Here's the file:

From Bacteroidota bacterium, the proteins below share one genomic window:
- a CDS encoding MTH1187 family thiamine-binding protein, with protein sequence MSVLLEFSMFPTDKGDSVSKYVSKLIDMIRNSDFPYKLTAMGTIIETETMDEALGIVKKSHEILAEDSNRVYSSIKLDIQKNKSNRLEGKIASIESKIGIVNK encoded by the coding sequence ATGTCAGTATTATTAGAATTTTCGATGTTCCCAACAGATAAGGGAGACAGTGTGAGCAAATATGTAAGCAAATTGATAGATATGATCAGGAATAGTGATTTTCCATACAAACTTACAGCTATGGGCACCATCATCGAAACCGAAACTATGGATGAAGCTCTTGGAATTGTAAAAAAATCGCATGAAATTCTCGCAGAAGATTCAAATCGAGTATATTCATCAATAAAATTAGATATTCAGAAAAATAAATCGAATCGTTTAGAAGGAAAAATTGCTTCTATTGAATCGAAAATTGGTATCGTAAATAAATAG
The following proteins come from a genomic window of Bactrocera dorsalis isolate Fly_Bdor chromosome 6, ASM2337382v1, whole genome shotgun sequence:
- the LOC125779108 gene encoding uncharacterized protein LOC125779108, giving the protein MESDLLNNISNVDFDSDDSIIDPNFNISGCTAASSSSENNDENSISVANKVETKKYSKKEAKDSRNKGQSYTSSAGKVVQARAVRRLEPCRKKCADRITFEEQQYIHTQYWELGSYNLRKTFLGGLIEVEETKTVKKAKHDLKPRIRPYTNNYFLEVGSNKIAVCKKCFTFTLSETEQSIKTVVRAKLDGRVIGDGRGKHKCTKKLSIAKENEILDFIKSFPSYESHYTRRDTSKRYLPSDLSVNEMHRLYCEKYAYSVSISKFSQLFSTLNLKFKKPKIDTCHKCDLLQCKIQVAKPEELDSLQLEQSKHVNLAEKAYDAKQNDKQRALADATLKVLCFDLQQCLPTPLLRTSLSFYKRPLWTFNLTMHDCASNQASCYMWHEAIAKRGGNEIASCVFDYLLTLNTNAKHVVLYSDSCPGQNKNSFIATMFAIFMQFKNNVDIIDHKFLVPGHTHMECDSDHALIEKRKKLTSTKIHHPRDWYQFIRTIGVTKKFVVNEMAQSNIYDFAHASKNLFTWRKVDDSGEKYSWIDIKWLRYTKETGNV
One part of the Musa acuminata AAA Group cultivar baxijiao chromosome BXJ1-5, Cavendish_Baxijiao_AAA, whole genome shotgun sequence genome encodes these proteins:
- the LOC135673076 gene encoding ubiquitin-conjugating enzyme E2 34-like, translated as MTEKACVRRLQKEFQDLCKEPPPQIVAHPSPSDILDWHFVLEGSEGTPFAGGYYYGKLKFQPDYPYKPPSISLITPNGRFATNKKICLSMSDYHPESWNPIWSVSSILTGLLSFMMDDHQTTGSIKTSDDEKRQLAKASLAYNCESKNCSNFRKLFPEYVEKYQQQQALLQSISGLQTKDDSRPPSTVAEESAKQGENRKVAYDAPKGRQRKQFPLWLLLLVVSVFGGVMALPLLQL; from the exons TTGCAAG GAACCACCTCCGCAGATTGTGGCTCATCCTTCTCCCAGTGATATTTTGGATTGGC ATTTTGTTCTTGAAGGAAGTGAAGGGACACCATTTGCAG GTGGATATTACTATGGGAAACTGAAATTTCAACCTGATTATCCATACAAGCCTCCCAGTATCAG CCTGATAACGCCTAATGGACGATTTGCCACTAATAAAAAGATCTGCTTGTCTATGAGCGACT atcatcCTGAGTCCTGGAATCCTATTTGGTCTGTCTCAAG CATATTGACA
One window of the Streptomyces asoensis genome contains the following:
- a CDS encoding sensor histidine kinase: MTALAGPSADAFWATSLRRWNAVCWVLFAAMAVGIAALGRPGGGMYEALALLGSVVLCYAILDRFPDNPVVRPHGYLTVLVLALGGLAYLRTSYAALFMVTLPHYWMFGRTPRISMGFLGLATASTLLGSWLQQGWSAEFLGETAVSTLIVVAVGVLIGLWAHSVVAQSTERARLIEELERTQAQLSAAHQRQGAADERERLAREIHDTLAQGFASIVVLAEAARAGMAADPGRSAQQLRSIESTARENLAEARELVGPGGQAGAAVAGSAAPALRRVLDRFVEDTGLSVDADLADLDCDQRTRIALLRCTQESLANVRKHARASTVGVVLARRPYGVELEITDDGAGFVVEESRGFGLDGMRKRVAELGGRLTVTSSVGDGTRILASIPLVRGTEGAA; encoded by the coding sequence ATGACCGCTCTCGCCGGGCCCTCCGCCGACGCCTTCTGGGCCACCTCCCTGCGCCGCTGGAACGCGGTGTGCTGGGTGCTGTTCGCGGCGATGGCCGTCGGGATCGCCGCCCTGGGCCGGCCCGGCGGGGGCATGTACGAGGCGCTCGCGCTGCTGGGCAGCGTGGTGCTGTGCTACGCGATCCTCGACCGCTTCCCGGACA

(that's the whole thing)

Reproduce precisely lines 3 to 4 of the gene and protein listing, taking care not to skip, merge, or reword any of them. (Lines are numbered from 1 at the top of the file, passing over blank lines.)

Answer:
The following proteins come from a genomic window of Bactrocera dorsalis isolate Fly_Bdor chromosome 6, ASM2337382v1, whole genome shotgun sequence:
- the LOC125779108 gene encoding uncharacterized protein LOC125779108, giving the protein MESDLLNNISNVDFDSDDSIIDPNFNISGCTAASSSSENNDENSISVANKVETKKYSKKEAKDSRNKGQSYTSSAGKVVQARAVRRLEPCRKKCADRITFEEQQYIHTQYWELGSYNLRKTFLGGLIEVEETKTVKKAKHDLKPRIRPYTNNYFLEVGSNKIAVCKKCFTFTLSETEQSIKTVVRAKLDGRVIGDGRGKHKCTKKLSIAKENEILDFIKSFPSYESHYTRRDTSKRYLPSDLSVNEMHRLYCEKYAYSVSISKFSQLFSTLNLKFKKPKIDTCHKCDLLQCKIQVAKPEELDSLQLEQSKHVNLAEKAYDAKQNDKQRALADATLKVLCFDLQQCLPTPLLRTSLSFYKRPLWTFNLTMHDCASNQASCYMWHEAIAKRGGNEIASCVFDYLLTLNTNAKHVVLYSDSCPGQNKNSFIATMFAIFMQFKNNVDIIDHKFLVPGHTHMECDSDHALIEKRKKLTSTKIHHPRDWYQFIRTIGVTKKFVVNEMAQSNIYDFAHASKNLFTWRKVDDSGEKYSWIDIKWLRYTKETGNV